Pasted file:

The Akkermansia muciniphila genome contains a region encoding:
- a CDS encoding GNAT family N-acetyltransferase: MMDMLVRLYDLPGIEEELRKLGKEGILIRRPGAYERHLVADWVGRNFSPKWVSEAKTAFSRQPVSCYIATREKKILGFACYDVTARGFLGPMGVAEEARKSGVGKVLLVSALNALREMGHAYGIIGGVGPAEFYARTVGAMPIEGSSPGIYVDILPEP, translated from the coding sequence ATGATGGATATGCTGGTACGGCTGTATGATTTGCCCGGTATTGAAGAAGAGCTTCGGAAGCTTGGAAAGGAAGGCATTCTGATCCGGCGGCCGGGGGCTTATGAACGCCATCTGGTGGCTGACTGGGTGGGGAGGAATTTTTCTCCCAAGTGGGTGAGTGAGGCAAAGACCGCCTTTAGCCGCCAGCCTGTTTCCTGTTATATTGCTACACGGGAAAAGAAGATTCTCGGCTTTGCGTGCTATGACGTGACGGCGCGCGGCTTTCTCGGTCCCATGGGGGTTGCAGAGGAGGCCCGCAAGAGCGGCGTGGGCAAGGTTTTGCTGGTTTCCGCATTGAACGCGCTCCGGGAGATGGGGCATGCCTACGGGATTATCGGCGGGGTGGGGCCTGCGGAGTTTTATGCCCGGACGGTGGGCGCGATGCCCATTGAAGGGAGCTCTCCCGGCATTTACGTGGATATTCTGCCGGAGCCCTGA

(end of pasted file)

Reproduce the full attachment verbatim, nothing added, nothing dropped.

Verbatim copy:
The Akkermansia muciniphila genome contains a region encoding:
- a CDS encoding GNAT family N-acetyltransferase: MMDMLVRLYDLPGIEEELRKLGKEGILIRRPGAYERHLVADWVGRNFSPKWVSEAKTAFSRQPVSCYIATREKKILGFACYDVTARGFLGPMGVAEEARKSGVGKVLLVSALNALREMGHAYGIIGGVGPAEFYARTVGAMPIEGSSPGIYVDILPEP, translated from the coding sequence ATGATGGATATGCTGGTACGGCTGTATGATTTGCCCGGTATTGAAGAAGAGCTTCGGAAGCTTGGAAAGGAAGGCATTCTGATCCGGCGGCCGGGGGCTTATGAACGCCATCTGGTGGCTGACTGGGTGGGGAGGAATTTTTCTCCCAAGTGGGTGAGTGAGGCAAAGACCGCCTTTAGCCGCCAGCCTGTTTCCTGTTATATTGCTACACGGGAAAAGAAGATTCTCGGCTTTGCGTGCTATGACGTGACGGCGCGCGGCTTTCTCGGTCCCATGGGGGTTGCAGAGGAGGCCCGCAAGAGCGGCGTGGGCAAGGTTTTGCTGGTTTCCGCATTGAACGCGCTCCGGGAGATGGGGCATGCCTACGGGATTATCGGCGGGGTGGGGCCTGCGGAGTTTTATGCCCGGACGGTGGGCGCGATGCCCATTGAAGGGAGCTCTCCCGGCATTTACGTGGATATTCTGCCGGAGCCCTGA